Nisreene Atassi: Virtual experiences are really sort of the way of the future, and they’ve certainly become incredibly popular during this pandemic. What have you really found on this front?
Olly Stringer: At the beginning of the pandemic, our travel partners, so the partners that we work with at Expedia that provide tours, attractions, and other activities, they really had to rethink how they’re going to continue to inspire customers, despite not being able to have them physically go through their doors. So that’s when these virtual experiences were born and at Expedia, we created a Things to do From Home page, which is dedicated to all things virtual. So they could be historic or cultural, virtual walking tours. They could be city immersion tours, or they could even be live experiences, like cooking classes and all of these things you can do from the comfort of your own home. The thing that ties these all together is inspiration. So although we know that customers can’t travel in the same way that they used to, there’s some really great ways that excitement can be created for the future of travel, and when they’re able to get back to traveling in the way that they would previously.
I attended a tours and activities conference this year, and as part of the conference, we were taken on around the world mixology masterclass, which was really fun and really engaging. So we went around the world to meet some of the live guides, who would walk us through the drink specialties of their country. So we started off at a hole in the wall bar in Amsterdam to learn about the best types of beer to drink. We then went to learn how to make a pisco sour in Lima, Peru. And then we finished in Venice where we learned how to make the perfect aperol spritz. So really fantastic to get these real, live experiences, but being able to do that from home.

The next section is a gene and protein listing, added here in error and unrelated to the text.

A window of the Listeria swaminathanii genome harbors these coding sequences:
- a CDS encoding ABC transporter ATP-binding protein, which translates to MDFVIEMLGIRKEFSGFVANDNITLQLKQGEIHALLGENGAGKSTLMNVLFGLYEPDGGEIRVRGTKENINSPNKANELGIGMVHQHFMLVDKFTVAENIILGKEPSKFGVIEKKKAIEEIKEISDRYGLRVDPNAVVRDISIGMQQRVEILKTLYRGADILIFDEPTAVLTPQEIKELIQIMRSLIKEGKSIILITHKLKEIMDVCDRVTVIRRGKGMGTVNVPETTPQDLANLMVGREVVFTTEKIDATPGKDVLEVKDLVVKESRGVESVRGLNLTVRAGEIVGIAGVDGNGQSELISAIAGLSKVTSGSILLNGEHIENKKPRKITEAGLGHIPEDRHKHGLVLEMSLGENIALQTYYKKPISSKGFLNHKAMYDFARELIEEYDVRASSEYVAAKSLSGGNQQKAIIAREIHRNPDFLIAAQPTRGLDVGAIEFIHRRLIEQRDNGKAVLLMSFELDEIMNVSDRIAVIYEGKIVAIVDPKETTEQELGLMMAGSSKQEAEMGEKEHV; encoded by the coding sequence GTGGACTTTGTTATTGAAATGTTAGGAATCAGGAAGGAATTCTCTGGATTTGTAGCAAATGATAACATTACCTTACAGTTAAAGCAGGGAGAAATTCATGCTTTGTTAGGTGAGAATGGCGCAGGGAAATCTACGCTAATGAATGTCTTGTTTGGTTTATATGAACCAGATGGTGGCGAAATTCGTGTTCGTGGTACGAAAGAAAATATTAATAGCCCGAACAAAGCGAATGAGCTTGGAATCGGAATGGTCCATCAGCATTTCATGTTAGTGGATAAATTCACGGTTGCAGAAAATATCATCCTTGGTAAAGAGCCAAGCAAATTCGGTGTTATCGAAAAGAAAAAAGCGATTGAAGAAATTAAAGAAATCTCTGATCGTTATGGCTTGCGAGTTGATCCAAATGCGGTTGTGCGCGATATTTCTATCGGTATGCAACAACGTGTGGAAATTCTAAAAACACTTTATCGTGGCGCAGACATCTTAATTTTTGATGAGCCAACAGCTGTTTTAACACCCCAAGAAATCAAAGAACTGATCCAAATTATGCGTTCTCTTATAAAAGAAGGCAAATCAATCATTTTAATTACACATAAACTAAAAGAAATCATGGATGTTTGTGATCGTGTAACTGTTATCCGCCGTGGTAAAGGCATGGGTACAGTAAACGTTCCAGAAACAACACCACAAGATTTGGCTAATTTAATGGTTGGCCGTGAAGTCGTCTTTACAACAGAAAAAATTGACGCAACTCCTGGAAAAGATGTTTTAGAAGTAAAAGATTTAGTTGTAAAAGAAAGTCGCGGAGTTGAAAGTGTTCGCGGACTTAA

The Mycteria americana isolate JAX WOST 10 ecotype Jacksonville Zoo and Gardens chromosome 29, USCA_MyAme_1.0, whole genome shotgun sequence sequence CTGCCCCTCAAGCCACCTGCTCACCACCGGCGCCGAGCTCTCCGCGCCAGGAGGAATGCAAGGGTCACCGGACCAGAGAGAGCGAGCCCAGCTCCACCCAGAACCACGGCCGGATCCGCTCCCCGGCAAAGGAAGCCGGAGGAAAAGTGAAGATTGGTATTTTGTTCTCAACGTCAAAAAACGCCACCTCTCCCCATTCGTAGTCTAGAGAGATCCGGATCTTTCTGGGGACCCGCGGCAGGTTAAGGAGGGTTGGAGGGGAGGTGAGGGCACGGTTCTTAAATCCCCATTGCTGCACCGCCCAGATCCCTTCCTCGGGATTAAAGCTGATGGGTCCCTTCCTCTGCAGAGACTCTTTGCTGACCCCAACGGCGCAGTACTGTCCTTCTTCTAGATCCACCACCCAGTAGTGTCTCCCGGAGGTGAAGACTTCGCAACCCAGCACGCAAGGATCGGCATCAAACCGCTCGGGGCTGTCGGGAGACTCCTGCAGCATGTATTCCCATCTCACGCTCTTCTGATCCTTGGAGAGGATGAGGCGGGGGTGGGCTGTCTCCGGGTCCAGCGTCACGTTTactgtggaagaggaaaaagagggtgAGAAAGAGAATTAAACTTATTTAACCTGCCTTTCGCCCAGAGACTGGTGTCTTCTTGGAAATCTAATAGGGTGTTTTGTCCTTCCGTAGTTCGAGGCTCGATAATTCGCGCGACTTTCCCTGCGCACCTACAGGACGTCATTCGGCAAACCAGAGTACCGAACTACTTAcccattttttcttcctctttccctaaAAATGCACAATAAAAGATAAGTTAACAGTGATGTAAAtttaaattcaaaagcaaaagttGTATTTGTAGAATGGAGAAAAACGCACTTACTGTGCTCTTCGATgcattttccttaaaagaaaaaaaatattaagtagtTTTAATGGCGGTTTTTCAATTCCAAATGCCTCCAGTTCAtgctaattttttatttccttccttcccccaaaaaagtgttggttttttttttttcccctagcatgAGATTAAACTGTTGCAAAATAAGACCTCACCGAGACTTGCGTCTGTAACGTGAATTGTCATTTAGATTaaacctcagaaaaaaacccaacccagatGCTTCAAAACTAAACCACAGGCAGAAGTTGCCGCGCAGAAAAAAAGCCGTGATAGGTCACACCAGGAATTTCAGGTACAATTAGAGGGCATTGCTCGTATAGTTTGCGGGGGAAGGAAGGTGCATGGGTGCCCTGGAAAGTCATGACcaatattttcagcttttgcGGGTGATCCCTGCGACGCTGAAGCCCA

Nisreene Atassi: So you did all of those things virtually?
Olly Stringer: I did. Yeah.
Nisreene Atassi: Wow. That’s so great.
Olly Stringer: They advise on which ingredients you can buy so that you can actually have those ingredients ready to go so that you can make them live, in person, with that guide.
Nisreene Atassi: I did do a virtual cocktail class, sort of at the beginning of the pandemic and our bartender was actually based out of London. And so it was like two o’clock in the morning for him, because obviously we weren’t going to be making cocktails here in Seattle at like noon. I mean, we could, frankly, it’s a pandemic so anything goes, but it was a little bit later, but they sent us a list of all of the things that we could get. My husband and I did it with another group of friends who each dialed in from their own home, but there were all of these other people who were doing the experience as well. So we started to chat with them and got to meet them, and they were from all different parts of the United States, which was really, really cool, but we got to learn the history of some drinks, and the bartender told us a little bit about the place that he worked at.